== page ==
(Continued from Page One)
ployers' opposition is not based upon
any one fundamental objeetion, but up-
a complex made up o' parts peculiar
to the individuals of the group. There
is the desire- to retain power once
possesfd, the power to dictate the
tenure of employment, of houts and
conditions of work. The arguments
employed to support this.power.remind
one of the Earl of Stafford's defense of
The absolutism of private property
is as dear to their hearts as 'the ab-
solutism of sovereignty to the Stuarts.
Then there are men in the employers
group who. have their own sclgmes and
institutions for solving the labor prob-
lem. They fear that recognition of the
employes' right to collective bargain-
ing may sweep these into. the discard.
They, are opposed to the resolution.
Finally, there is a group which feels
that the right of collective bargaining,
if conceded, would mea'n bargaining
with the officials of the American
Federation of Labor. They admit that
the employer who controls plant and
equipment sufficient to emnploy one
thousand men cannot reasonably ask
that those men come to him one by
one and arrange a contract governing
wages and conditions of labor. He
represents one thousand units of pow-
er; each laborer represents only one.
The employer should, therefore, be re-
quired, to bargain withrepresentatives
and of representation by men of their
own choosing is granted the laborers
the employer will be required to bar-
gain, not with the representatives of
his one thousand employes, but with
the officials of the A. F. of L., who
stand for many thousands. In such a
negotiatiojn there would not, be equal-
ity of power.
Feels Employers Fears Unfounded
Those representatives of the public
group who are employers feel that the
fears of the employers group are un-
founded, and they have no hesitation
in saying so. In answer to the argu-
ment that the workers may use un-
wisely the new power which they are
acquiring, they say that is the privi-I
lege of the citizens of a democracy,
whether industrial or political; that,
the day has passed when one group in
society can appoint itself the guardiai3
of another class against its own folly.
It is the attitude of the employers in'
this group of public representatives
which gives a tone of hopefulness to
The meeting together of men from
such various walks of life is bound to
result in greater respect bottomed
upon an appreciation of differences in
point of view. Whether and'resolutions
concerning collective bargaining,
agencies for conciliation, qnd kindred,
matters are passed or not, the meet-
ing together of men of such diverse
interests will help bring about a. bet-
ter understanding between these con-
Edtior's 'Note-Prof. David Friday,
of the economics department, who was
in attendance at the labor conference
in Washington last week by request of
Secretary of Labor Lane, has compiled
the above account of the conference
for The Daily.
stances upset things generally
-give spectators great amusement.
Gus Shy will appear at the Whitney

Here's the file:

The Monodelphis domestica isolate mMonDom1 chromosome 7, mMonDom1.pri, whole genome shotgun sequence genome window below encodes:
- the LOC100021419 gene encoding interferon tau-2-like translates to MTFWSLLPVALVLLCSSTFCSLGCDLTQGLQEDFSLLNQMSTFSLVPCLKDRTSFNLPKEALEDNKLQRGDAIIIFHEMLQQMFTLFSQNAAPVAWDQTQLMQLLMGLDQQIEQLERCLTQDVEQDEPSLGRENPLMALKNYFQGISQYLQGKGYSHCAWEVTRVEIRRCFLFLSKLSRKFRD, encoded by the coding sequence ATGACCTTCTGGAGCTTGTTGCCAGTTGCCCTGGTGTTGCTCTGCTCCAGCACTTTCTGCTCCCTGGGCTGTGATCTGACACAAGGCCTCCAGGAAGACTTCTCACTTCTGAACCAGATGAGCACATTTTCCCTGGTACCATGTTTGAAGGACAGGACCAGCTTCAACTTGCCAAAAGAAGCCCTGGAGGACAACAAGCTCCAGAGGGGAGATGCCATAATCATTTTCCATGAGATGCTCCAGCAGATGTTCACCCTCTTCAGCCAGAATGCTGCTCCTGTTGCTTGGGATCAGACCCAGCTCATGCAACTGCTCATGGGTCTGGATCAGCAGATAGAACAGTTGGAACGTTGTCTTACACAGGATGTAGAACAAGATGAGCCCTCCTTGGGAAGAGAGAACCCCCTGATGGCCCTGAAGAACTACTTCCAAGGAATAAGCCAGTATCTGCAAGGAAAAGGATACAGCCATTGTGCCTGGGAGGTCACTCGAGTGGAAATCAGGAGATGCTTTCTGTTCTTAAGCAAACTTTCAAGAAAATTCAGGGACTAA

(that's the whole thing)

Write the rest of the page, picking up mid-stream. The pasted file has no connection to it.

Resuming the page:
next Sunday evening in John Cort's
musical comedy, "Listen Lester." This
is said to be the best musical comedy
that has visited Ann Arbor for sever-
Pay your subscription.
"Square Deal sanderson," one of
William Hart's best 9ictures, will ap-
pear at the Majestic tcday and tomor-
row. In a characteristic rtole, he brings
to life again the scenes of yesterday in
The story is about a cow boy who
has been named "Square Deal" San-
derson because of his honesty and
fair dealing. The adventures that be-
fall him after he has speedily dis-
patched a robber with his six-shooter,
and how he lives a lie in order to aid
a lady in distress are vividly portray-
ed in this typically western produc-
In "Let's Get Married," which will
appear at the Arcade for the last times
today, Viola Dana has the role of
Muriel Ashley the clingling little
bride of "Ferdy" Walton, who lacks
just three.months of being of age.
In spite of paternal objections the
pair are married by a parson and em-
I bark on their honeymoon. When their
parents discover that the supposed
parson is really a burglar, they set
out in pursuit of the pair of elopers.
In the mean time the honeymoon
SQUARE DEAL SAN
A RUGGED PICTURE OF REAL
SCHOCKS OF DOOM-.®"1
BR, Y PICTOGRAPIH
M JESTIC ORCHESTRA
"HOIMET OWN GIF
~~' (Tey were cit t(ueir honeqmoona
wVu that We're married, ea'Said he,
'bets spoon a little. ll rht. Cokins
said she.. Thea tIhey learned they We
Wot married at all...., SHOC I x
is ft-o oss~lP9.. br
w w *I Vim
f em barrassed
ip , N
,y or Sunday. green'
se, with around $5.00
y turn into office of
etary. J. E. Spier,
bin. Phi Chi. In-
on back. Call 609.
f keys on Washten-
3A camera, includes
g plate films or film
FOR RENT - Beautiful large front
room, with two beds \ and large
double student table, with 'other
furnishings complete for two stu-
dents, $6.00 per wieek. Three beds in
other occupied rooins at only $1.00
each.per week. First class boarding
facilities in same buildinig. Phone
1013-W. 303 E. Ann St.
FOR' RENT-A front room for 2 girls
Must have modern conveniences.
Phone 601-J or call 1117 Prospect.
FOR RENT-Garage for one or two
cars, Washtenaw Ave., near Forest.
Phone 536-J or 1619-W:
FOR SALE-$2.50 Waterman fountain
pen, $1.50 direct fror factory. Call
Box E, Daily.
FOR SALE-Keuffel and Esser duplex
slide rule, $6. Call Box E, Daily
FOR SALE-Dress Suit, excellent con-
ation fie hilarious stage success of 5james
i s C44e n.roine, as produced by O-06- ./torosco.
s'even s park inq act's b Jo/utJnce.